A programmable LED device that illuminates multiple spatial locations (termed wells) with user-defined light patterns whose intensity can be modulated as a function of space and time. The devices are used for optogenetic stimulation of tissue culture plates (24-well and 96-well) kept in a heated and humidified tissue culture incubator, as well as photopatterning of hydrogels. In brief, light from LEDs passes through optical elements that ensure uniform illumination of each well. Parameters of the optical system, such as LED configuration, optical diffuser elements, materials, and geometry, were modeled and optimized using the optical ray tracing software Zemax OpticStudio. An electronics subsystem allows programmed control of illumination intensity and temporal sequences, with independent control of each well. Spatial precision is conveyed through a photomask attached to the culture plate. The hardware design also includes a cooling system and vibration isolation to reduce heating and damage to the sample. Lastly, a graphical user interface (GUI) was used to wirelessly program the illumination intensity and temporal sequences for each well. The devices can thus illuminate 24 independent channels with visible, NIR, or UV light with intensity ranges of 0 to 20-100 microwatts per millimeter-squared with 16-bit intensity resolution, and a temporal resolution of 1 millisecond and spatial resolution of 100 microns. In summary, the device allows uniform illumination of multiple wells for multiplexed photoactivation or photopolymerization of various substrates (light-responsive bacterial or mammalian cells grown in tissue culture, hydrogels, dyes, etc) with user-defined patterns. The device can be combined with a robotic handler, microscope, spectrometer, etc, to enable high-throughput illumination and simultaneous recording of the sample.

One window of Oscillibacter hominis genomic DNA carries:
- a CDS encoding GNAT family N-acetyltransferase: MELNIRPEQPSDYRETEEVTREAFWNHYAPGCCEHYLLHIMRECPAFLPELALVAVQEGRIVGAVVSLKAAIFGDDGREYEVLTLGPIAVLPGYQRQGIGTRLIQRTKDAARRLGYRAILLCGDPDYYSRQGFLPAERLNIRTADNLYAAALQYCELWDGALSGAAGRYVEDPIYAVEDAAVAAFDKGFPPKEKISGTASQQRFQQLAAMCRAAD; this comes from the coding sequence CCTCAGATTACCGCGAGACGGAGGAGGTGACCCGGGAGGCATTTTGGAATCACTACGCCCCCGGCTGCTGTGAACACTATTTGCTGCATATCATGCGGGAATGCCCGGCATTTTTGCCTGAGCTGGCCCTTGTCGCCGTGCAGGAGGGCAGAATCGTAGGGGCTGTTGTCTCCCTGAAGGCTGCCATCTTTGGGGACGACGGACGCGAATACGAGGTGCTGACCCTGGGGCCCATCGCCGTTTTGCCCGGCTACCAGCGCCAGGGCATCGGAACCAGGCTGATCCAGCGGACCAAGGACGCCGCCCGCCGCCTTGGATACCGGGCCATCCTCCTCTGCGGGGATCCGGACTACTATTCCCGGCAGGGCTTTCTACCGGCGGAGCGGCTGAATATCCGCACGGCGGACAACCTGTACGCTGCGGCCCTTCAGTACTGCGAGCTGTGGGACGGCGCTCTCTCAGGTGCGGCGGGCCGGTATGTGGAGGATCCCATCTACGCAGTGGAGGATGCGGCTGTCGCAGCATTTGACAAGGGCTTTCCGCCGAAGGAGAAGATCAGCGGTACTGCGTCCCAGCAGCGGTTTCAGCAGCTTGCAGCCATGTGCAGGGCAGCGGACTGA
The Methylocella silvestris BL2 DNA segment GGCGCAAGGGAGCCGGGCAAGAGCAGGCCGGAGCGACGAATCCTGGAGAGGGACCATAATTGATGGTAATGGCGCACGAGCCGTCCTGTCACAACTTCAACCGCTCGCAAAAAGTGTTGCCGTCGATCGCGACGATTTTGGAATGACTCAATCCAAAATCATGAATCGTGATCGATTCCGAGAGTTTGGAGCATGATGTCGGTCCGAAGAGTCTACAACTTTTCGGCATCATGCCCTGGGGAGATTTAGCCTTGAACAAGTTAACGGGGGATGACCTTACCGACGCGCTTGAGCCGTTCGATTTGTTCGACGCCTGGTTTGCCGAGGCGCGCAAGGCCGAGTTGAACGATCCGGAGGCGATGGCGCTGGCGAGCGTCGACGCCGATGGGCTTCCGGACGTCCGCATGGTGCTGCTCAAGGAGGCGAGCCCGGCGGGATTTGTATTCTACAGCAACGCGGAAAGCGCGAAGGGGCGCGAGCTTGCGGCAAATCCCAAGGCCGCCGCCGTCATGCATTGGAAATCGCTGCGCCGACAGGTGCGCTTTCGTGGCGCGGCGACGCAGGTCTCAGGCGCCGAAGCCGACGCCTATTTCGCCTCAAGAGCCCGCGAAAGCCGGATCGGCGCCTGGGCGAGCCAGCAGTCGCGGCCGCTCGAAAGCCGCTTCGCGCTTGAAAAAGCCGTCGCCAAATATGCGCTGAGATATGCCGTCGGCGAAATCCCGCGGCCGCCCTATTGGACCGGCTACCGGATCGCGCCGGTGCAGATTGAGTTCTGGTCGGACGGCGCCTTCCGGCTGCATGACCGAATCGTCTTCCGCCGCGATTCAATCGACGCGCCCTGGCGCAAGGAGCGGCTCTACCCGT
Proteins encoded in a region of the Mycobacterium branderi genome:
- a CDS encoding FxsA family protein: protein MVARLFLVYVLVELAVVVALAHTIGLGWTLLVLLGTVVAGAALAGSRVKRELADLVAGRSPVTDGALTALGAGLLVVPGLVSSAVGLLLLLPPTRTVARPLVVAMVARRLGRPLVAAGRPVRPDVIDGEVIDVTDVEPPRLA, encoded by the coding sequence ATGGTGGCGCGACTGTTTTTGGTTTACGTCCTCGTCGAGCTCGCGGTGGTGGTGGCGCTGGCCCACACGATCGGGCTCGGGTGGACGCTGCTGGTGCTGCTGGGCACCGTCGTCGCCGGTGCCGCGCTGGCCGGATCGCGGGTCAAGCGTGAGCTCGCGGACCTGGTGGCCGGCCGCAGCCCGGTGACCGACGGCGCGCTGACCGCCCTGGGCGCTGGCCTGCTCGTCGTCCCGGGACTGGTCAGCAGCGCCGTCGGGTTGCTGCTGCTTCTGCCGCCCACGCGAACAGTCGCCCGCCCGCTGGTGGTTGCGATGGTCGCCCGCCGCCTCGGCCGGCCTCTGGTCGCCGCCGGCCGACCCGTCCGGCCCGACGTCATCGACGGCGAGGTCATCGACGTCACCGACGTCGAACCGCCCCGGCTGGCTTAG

Can be used to illuminate any desired substrate with continuous light, pulsed light, or arbitrary spatial and temporal patterns of light. The proposed applications include optogenetic control of developmental signaling in embryonic stem cells (with blue light) and photopatterning of hydrogels to control stiffness (with UV light). Can be generally used for photostimulation of endogenous light-responsive proteins or molecules to control phototropic growth, phototoxicity, or signaling. Various organisms, such as algae cyanobacteria and plants, are responsive to light and such devices can be used to control their growth, migration, behavior, molecular signaling, and death. The device can be used to activate exogenously expressed optogenetic systems or light-activated sensors in bacteria, yeast, plants/seeds, or mammalian cell cultures, both in 2D culture, 3D gels, or small bioreactors. Can also be used for UV curing of photopolymers at defined light dosages. Given the multiplexed, 24-channel capability of the board (which can be further extended by chaining multiple LED drivers), can enable high-throughput studies with applications in drug screening, genetic or transcriptomic screens, directed evolution of sensors or fluorescent proteins, and photoxicity screens. The device can be combined with a robotic handler, microscope, spectrometer, etc, to enable high-throughput illumination and simultaneous recording. Further improvements in mask manufacturing resolution can also enable higher resolution patterning and grayscale modulation.